Definition of strait in English:

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Pronunciation: /streɪt/


1 (also straits) A narrow passage of water connecting two seas or two other large areas of water: [in place names]: the Straits of Gibraltar
More example sentences
  • They glided over the narrow strait of turbulent ocean water that made the island look like it had been cut in half with a steak knife.
  • ‘The Northwest Passage is a strait for international navigation,’ says a State Department lawyer.
  • In purely commercial terms, passage through the strait would cut time off sailings from the west coast of North Korea.
channel, sound, narrows, inlet, stretch of water, arm of the sea, sea passage, neck;
Scottish  kyle
2 (straits) Used in reference to a situation characterized by a specified degree of trouble or difficulty: the economy is in dire straits redundancy left him in severe financial straits
More example sentences
  • But I, like many newer Canadians, do not carry the weight of having placed them in dire straits.
  • In the 1840s, St Peter's School was in dire straits and about to close.
  • That leaves county schools in dire straits, with many already having to unravel established teaching practices.
a bad/difficult situation, a sorry condition, difficulty, trouble, crisis, a mess, a predicament, a plight, a tight corner
informal a pretty/fine kettle of fish, hot water, deep water, a jam, a hole, a bind, a fix, a scrape


1(Of a place) of limited spatial capacity; narrow or cramped: the road was so strait that a handful of men might have defended it
More example sentences
  • First, He brought me here, it is by His will I am in this strait place: in that fact I will rest.
  • You either enter by a strait gate onto a narrow way or you go with the crowd through the wide gate and the broad way that leadeth to destruction.
  • Because strait is the gate, and narrow is the way, which leadeth unto life, and few there be that find it.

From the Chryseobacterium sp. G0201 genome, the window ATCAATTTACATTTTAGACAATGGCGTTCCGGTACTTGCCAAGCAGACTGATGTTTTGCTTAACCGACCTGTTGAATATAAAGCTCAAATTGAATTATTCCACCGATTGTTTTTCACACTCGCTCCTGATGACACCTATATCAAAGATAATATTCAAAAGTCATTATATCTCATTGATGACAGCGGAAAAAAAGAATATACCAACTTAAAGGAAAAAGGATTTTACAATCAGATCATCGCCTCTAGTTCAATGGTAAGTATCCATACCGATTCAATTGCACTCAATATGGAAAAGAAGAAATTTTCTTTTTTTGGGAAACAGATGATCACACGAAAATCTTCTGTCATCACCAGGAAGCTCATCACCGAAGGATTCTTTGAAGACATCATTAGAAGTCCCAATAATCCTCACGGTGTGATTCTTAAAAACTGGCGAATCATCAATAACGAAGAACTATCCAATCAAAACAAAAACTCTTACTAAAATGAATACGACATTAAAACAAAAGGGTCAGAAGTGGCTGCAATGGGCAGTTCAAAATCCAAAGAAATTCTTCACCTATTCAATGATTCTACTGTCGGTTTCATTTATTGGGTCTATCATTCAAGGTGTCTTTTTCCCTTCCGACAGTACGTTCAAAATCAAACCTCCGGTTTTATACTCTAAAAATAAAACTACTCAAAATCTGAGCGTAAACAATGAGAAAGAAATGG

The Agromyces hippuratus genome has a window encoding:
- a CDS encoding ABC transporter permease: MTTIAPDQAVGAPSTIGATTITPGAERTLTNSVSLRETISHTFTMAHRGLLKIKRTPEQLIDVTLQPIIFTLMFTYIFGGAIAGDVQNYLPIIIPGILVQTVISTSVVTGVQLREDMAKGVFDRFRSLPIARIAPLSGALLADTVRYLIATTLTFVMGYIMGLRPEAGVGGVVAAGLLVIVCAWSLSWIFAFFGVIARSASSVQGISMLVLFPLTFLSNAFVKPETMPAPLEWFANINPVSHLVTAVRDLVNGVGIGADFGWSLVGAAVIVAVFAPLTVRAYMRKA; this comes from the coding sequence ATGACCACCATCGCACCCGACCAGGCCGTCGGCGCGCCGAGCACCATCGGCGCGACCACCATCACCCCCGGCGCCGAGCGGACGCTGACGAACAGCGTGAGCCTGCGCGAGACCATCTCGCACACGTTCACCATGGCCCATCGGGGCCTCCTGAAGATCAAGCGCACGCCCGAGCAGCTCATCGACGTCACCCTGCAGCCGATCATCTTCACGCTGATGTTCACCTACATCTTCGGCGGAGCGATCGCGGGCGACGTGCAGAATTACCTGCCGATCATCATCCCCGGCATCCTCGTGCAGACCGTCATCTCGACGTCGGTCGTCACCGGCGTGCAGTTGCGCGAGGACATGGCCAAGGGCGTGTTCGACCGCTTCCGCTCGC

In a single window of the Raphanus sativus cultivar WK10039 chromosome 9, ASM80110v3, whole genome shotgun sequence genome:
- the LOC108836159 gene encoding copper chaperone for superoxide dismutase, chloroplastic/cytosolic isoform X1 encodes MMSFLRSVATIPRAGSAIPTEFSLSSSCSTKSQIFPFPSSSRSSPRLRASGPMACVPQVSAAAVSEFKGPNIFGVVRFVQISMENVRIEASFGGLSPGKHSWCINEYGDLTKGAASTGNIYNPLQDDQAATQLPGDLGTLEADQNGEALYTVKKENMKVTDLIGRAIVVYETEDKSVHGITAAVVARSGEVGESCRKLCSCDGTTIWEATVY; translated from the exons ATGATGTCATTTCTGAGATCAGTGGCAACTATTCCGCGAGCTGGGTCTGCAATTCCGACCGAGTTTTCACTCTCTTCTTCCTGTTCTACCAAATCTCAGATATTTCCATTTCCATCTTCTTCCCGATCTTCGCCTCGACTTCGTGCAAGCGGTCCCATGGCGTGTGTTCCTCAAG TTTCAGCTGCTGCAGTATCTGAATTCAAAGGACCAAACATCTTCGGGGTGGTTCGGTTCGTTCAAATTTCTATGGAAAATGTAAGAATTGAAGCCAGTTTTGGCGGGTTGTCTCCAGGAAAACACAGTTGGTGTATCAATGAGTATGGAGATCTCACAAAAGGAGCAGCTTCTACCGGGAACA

1.1Close, strict, or rigorous: my captivity was strait as ever
More example sentences
  • The bullets sang softly in their strait prison of steel and brass.
  • Incensed with rage, he commands that his wife should be carried to strait prison until they heard further of his pleasure.



Example sentences
  • Unfortunately, I always see the MAJORITY of people - yes, the majority of people will go straitly ahead even when there is a red light over there.
  • Now Jericho was straitly shut up because of the children of Israel: none went out, and none came in.
  • He caused them to be questioned right straitly, so that their torment was very grievous.


Pronunciation: /ˈstreɪtnəs/
Example sentences
  • And then the life suffers under the law of sin and death; and then there is straitness and failings.
  • Such a course will ensure you experience the bitterness of spiritual straitness, as did the Corinthians.
  • My dear hearers, this very straitness of the path, this narrowness of the path, doth have in it something discouraging.


Middle English: shortening of Old French estreit 'tight, narrow', from Latin strictus 'drawn tight' (see strict).

Words that rhyme with strait

abate, ablate, aerate, ait, await, backdate, bait, bate, berate, castrate, collate, conflate, crate, create, cremate, date, deflate, dictate, dilate, distraite, donate, downstate, eight, elate, equate, estate, fate, fête, fixate, freight, frustrate, gait, gate, gestate, gradate, grate, great, gyrate, hate, hydrate, inflate, innate, interrelate, interstate, irate, Kate, Kuwait, lactate, late, locate, lustrate, mandate, mate, migrate, misdate, misstate, mistranslate, mutate, narrate, negate, notate, orate, ornate, Pate, placate, plate, prate, prorate, prostrate, pulsate, pupate, quadrate, rate, rotate, sate, sedate, serrate, short weight, skate, slate, spate, spectate, spruit, stagnate, state, straight, Tate, tête-à-tête, Thwaite, translate, translocate, transmigrate, truncate, underrate, understate, underweight, update, uprate, upstate, up-to-date, vacate, vibrate, wait, weight

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